Giving Thanks

So I think everyone can agree that 2016 has pretty much sucked. Starting right off with the deaths of major artistic talents, through to Brexit and Trump. For our family, we’ve also had the death of a beloved cat, who’s been there right from Iris’ birth and the passing of my 103-year-old grandmother. While we were sad at the passing of my grandmother, she was 103/4/5. She lived such a full life, I still feel bad every time I sit down for a cuppa or complain about how much housework/childcare/family administration I have to do. Here’s a VERY brief snippet of what she did: she had ten children to look after pretty much on her own, ran three sewing classes a day to supplement the family income and fed, not just her family, but the several workers in my grandfather’s tailor shop. All this while being very active in at least two churches.

With that in mind, for me, all this tragedy has reinforced the wonderful blessings we still have. In particular, the fact that we’ve FINALLY moved into our new house and while it’s not perfect, it’s felt like home right from the start. Here is THE LIBRARY. At least that’s what I’m calling it. Unfortunately, we ran out of space so Iris’ books are in the “craft room”. However, I’m hoping that there will be enough culling of things-kept-since-1980-by-the-husband, who says “I might need to refer to it” in response to why he’s kept his SECONDARY SCHOOL physics text books and notes, that we’ll be able to move her books over as well.

I decided to let her take the lead and clearly she hasn’t inherited my OCD-ness to quite the same degree as she said “just put them anyhow”. Let it go, let it go.

This is the first time in over 13 years that all my books have been housed together. Some of been culled because they were falling apart or not very good or not pretty enough. Some have been with me for nigh on three decades. Along the way, I decided I would only buy books I was going to keep. Unfortunately, that did not have the effect I intended. When Iris came, I had another reason to acquire more books, to amass a worthy library for her to intellectually sup on as she grew. As it stands, I’m pretty happy with how my collection has come along.

So it is with extreme pride that I unveil another treasure to add, which I absolutely could not resist when I saw it in Dymocks even though I am still on a self-induced book buying ban. Ha!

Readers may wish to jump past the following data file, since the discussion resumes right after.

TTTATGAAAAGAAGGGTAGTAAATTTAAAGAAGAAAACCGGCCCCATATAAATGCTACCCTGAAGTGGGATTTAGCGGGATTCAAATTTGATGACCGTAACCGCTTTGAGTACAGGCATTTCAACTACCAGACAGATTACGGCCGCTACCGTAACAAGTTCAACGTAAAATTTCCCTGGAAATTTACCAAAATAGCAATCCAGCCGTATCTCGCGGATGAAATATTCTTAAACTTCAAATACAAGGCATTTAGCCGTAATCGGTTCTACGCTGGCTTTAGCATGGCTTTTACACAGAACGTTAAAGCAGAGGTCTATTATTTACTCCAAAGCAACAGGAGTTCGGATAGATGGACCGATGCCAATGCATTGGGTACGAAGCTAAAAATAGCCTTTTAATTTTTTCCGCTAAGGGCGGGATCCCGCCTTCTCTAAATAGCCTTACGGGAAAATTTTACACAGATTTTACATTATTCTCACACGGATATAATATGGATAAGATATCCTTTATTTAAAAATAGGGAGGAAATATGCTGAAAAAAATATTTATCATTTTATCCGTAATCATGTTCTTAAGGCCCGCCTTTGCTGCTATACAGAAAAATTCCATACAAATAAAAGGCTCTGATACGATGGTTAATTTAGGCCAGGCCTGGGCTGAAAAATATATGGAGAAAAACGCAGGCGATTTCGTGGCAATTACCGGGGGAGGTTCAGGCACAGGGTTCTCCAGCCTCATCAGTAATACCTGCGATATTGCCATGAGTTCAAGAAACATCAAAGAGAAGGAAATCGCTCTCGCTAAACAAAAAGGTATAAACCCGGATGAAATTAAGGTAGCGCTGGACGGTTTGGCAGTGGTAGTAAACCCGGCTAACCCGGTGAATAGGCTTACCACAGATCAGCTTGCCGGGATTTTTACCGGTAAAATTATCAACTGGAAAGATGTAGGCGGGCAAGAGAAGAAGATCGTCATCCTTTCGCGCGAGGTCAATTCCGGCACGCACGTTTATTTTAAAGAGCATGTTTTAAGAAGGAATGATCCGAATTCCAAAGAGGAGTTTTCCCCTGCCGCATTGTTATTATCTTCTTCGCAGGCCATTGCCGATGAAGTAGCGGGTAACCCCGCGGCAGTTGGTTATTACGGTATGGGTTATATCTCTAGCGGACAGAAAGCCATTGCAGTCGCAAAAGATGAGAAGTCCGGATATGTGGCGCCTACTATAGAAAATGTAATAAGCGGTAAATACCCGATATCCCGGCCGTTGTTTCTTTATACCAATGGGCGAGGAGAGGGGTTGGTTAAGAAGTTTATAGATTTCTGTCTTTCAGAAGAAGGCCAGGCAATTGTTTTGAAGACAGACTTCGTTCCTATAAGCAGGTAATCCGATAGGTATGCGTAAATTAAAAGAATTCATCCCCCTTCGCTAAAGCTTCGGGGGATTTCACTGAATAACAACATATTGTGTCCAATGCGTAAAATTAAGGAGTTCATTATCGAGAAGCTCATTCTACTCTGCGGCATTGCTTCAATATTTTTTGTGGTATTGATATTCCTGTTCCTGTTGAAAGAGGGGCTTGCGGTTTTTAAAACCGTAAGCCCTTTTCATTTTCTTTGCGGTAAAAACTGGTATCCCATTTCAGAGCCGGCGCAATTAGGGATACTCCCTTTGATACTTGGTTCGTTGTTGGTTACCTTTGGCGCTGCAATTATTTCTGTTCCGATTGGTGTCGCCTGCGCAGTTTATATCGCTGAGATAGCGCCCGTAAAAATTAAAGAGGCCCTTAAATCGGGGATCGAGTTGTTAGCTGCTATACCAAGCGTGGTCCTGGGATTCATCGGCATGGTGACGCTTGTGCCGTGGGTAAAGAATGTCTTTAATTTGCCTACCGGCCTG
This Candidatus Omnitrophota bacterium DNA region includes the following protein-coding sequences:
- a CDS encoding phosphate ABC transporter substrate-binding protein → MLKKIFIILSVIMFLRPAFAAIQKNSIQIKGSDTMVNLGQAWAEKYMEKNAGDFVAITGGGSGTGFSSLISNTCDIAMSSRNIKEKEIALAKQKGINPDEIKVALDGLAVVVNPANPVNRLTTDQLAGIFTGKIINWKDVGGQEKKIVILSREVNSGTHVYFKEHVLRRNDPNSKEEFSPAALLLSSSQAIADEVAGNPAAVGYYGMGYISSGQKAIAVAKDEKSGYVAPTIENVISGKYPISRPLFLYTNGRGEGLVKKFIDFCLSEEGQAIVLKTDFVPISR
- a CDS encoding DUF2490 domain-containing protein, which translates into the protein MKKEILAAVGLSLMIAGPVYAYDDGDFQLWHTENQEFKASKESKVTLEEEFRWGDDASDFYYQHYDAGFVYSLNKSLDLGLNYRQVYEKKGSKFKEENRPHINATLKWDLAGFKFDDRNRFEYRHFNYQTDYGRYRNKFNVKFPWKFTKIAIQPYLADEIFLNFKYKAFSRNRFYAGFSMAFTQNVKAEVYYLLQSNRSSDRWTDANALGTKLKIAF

I’ve raved about Robert Sabuda previously so when I saw his version of The Christmas Story, I hesitated for about 5 seconds before trotting it to the cashier.

So this is the real Christmas story, no faffing with rotund elderly men with a penchant for satisfying children’s desires with merchandise.

Once again, I’m going to let the pictures do the amazing and wish everyone a better, more hopeful 2017!

Lost in Wonderland

This is quite possibly the most exciting gift I have ever received, by proxy that is. Thanks to Iris’ most wonderful and almost psychic godmother, we now have one of the most beautiful books ever in our library. I was at least ten times more excited than Iris when she was presented the book.

Robert Sabuda is THE leading children’s pop-up book artist and paper engineer. Seriously, is there a more awesome job than doing cut and paste for a living?! Among his repertoire of absolutely, jaw-dropping gorgeous creations, Alice in Wonderland is one of his best. This is one post where words are basically useless and I have gone crazy with my phone camera. I still have the most ridiculous grin whenever I see it.

Disclaimer: DO NOT, UNDER ANY CIRCUMSTANCES, LET ANYONE WHO WOULD CAUSE THIS BOOK ANY HARM TOUCH IT BECAUSE IF ANY OF THIS BREAKS YOU WILL CRY. Or at least I will.

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Op Shops Rock!

Ever since my first Oxfam shop browse, I’ve been well aware of the amazing potential for unearthing once-loved gems among the mountains of kitschy gimcracks. All for a pittance and for a good cause as well! I don’t go in for clothes, shoes or bags so much but I love my vintage tea cups and saucers, furniture, housewares and most of all, books. If there is one thing that people have no qualms about getting second-hand, it’s books. So much more so if they are beautiful editions with hardly any wear. My most prized find? A boxed set of Jane Austen works by the Folio Society, which I got for $10 at a church book sale and that I saw in an antique bookshop for $150. ‘Nuff said.